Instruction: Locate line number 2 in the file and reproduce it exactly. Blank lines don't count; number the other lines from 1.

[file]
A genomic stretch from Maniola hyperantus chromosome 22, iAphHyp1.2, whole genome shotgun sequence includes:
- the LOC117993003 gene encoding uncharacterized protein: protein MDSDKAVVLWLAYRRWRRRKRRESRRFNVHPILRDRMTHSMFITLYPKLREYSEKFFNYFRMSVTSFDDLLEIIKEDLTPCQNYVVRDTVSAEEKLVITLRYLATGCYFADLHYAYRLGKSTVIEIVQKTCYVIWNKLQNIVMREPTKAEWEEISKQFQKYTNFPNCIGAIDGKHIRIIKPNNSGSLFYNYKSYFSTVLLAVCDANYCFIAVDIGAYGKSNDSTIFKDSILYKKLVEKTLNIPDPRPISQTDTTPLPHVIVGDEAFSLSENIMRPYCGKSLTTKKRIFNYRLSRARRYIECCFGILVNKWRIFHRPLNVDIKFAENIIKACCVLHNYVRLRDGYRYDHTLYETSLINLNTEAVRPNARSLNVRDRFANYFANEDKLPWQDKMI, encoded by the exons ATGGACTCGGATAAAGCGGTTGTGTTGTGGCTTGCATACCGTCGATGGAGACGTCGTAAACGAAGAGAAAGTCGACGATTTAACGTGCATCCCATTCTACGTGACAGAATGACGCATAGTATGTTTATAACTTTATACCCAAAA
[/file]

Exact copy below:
- the LOC117993003 gene encoding uncharacterized protein: protein MDSDKAVVLWLAYRRWRRRKRRESRRFNVHPILRDRMTHSMFITLYPKLREYSEKFFNYFRMSVTSFDDLLEIIKEDLTPCQNYVVRDTVSAEEKLVITLRYLATGCYFADLHYAYRLGKSTVIEIVQKTCYVIWNKLQNIVMREPTKAEWEEISKQFQKYTNFPNCIGAIDGKHIRIIKPNNSGSLFYNYKSYFSTVLLAVCDANYCFIAVDIGAYGKSNDSTIFKDSILYKKLVEKTLNIPDPRPISQTDTTPLPHVIVGDEAFSLSENIMRPYCGKSLTTKKRIFNYRLSRARRYIECCFGILVNKWRIFHRPLNVDIKFAENIIKACCVLHNYVRLRDGYRYDHTLYETSLINLNTEAVRPNARSLNVRDRFANYFANEDKLPWQDKMI, encoded by the exons ATGGACTCGGATAAAGCGGTTGTGTTGTGGCTTGCATACCGTCGATGGAGACGTCGTAAACGAAGAGAAAGTCGACGATTTAACGTGCATCCCATTCTACGTGACAGAATGACGCATAGTATGTTTATAACTTTATACCCAAAA